Transsexual Methodist Minister Resigns
A United Methodist minister suspended in June has given up her bid to become the first transsexual pastor of a Protestant church in America.
According to a short statement released by Bishop Felton Edwin May of the Baltimore-Washington Conference, the Rev. Rebecca Ann Steen - formerly the Rev. Richard Zomastny - left the Methodist Church Friday and has no plans to return.
"The Rev. Rebecca Ann Steen voluntarily surrendered her credentials as a United Methodist clergy person and withdrew from the denomination during the opening minutes of a hearing on June 28, 2002," wrote Bishop May.
"I think her decision brings some resolution to this for everyone," said the Rev. Barry Hidey of Bel Air, Md., who helped lead the opposition to Miss Steen's reappointment. "But there's still a lot of hurt and pain on both sides. This forced us to deal with an issue that hadn't been addressed in the past."
"This is a victory for traditionalists," said Mark Tooley of the Institute on Religion and Democracy, a lay Protestant watchdog group that monitored the case. "The bishop did the right thing in the end."
Bishop May stressed that the confidential complaint filed against Miss Steen did not address her sex change "but issues of pastoral effectiveness."
He added that members of the conference are drafting new legislation on transsexual clergy for presentation at the nationwide 2004 United Methodist General Conference, which meets every four years.
Morris Hawkins, a layman who is president of United Methodist Men, said he is "hoping this will resolve the issue for good."
"The legislation would officially restrict transgendered persons from serving in the pulpit," he said. "But it will not prevent the conference from continuing to compile learnings about transgendered Christians."
Mr. Hawkins said Miss Steen's case is particularly sad because "when she was a man, he served with distinction at churches in our Frederick, Annapolis and Washington West districts."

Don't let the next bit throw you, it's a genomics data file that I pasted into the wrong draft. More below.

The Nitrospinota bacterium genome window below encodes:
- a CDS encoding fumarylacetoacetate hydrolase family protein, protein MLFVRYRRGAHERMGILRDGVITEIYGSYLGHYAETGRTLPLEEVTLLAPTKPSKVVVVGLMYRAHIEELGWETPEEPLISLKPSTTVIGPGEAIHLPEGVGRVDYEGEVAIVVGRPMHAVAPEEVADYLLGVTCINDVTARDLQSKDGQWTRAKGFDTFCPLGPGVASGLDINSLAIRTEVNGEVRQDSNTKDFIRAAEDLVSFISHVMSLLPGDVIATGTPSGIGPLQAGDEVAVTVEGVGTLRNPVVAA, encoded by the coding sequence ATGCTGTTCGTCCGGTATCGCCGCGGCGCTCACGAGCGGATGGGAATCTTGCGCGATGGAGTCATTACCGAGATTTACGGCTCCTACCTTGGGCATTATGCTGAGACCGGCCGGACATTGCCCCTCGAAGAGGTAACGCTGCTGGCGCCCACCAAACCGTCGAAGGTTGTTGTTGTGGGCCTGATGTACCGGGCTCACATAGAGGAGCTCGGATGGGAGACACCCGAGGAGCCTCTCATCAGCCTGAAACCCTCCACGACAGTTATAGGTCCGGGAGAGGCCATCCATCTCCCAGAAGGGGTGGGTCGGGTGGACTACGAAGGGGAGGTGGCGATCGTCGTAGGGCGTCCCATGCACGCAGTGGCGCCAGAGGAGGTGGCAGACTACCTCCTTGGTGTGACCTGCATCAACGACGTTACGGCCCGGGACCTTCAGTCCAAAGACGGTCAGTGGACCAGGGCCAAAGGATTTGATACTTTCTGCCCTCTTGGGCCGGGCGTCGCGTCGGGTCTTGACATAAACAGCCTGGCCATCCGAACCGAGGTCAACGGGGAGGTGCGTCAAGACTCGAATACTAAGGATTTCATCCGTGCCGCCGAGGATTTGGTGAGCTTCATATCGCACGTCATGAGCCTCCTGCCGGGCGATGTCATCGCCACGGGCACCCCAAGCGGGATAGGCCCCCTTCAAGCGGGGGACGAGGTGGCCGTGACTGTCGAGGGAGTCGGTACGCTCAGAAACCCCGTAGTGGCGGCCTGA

Miss Steen, who went on voluntary leave in 1999 to have the sex-change operation, was originally accepted by the Baltimore-Washington Board of Ordained Ministry on June 6 for reassignment to a local Methodist church yesterday.
"It is time [for transsexual clergy]," the Rev. Gayle Annis-Forder told the media.
But on June 8, eight local Methodist ministers - six men and two women - publicly released a "Renaissance Affirmation" calling for opposition to Miss Steen's reappointment.
"While we affirm that a transgendered person is and always will be a child of God and a person of sacred worth, we do not believe that such a person is able to fulfill the necessary requirements, gifts and graces to serve as a United Methodist clergy person," it stated.
When an unidentified member of the conference subsequently filed a confidential complaint, Bishop May on June 9 placed Miss Steen on involuntary leave in preparation for closed-door hearings that would have culminated in a rare church trial.
Before Miss Steen's announcement at the opening hearing this weekend, most observers had expected the process to last up to a year. Some sources within the conference believe she resigned in an effort to avoid the public embarrassment of such a process.
Miss Steen - who, as Mr. Zomastny, was the father of three children - has refused repeated offers for print, radio and television interviews, and her phone number remains unlisted.
Related Stories:June 10, 2002 - Methodist Minister Seeks Return to Work After Sex Change
June 9, 2002 - Methodist Church May Expel Minister Who Had Sex Change
June 8, 2002 - Transgendered Minister in Line to be a Pastor
June 6, 2002 - Methodist Conference to Rule on Transsexual Minister's Fate